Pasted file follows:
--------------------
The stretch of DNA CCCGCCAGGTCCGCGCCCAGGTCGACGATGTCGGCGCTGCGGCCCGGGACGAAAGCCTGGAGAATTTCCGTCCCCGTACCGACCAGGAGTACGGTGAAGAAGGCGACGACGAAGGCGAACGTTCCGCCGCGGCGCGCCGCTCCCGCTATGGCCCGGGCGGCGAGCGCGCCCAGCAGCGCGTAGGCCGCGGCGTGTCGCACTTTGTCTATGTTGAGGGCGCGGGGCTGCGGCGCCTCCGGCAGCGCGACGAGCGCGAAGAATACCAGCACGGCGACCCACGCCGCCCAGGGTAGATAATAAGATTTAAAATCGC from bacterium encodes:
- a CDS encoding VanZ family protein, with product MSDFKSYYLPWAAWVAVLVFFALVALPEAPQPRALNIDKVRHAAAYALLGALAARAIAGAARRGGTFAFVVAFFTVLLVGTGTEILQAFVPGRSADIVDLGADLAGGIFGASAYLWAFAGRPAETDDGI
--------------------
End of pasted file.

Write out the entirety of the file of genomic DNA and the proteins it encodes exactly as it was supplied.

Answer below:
The stretch of DNA CCCGCCAGGTCCGCGCCCAGGTCGACGATGTCGGCGCTGCGGCCCGGGACGAAAGCCTGGAGAATTTCCGTCCCCGTACCGACCAGGAGTACGGTGAAGAAGGCGACGACGAAGGCGAACGTTCCGCCGCGGCGCGCCGCTCCCGCTATGGCCCGGGCGGCGAGCGCGCCCAGCAGCGCGTAGGCCGCGGCGTGTCGCACTTTGTCTATGTTGAGGGCGCGGGGCTGCGGCGCCTCCGGCAGCGCGACGAGCGCGAAGAATACCAGCACGGCGACCCACGCCGCCCAGGGTAGATAATAAGATTTAAAATCGC from bacterium encodes:
- a CDS encoding VanZ family protein, with product MSDFKSYYLPWAAWVAVLVFFALVALPEAPQPRALNIDKVRHAAAYALLGALAARAIAGAARRGGTFAFVVAFFTVLLVGTGTEILQAFVPGRSADIVDLGADLAGGIFGASAYLWAFAGRPAETDDGI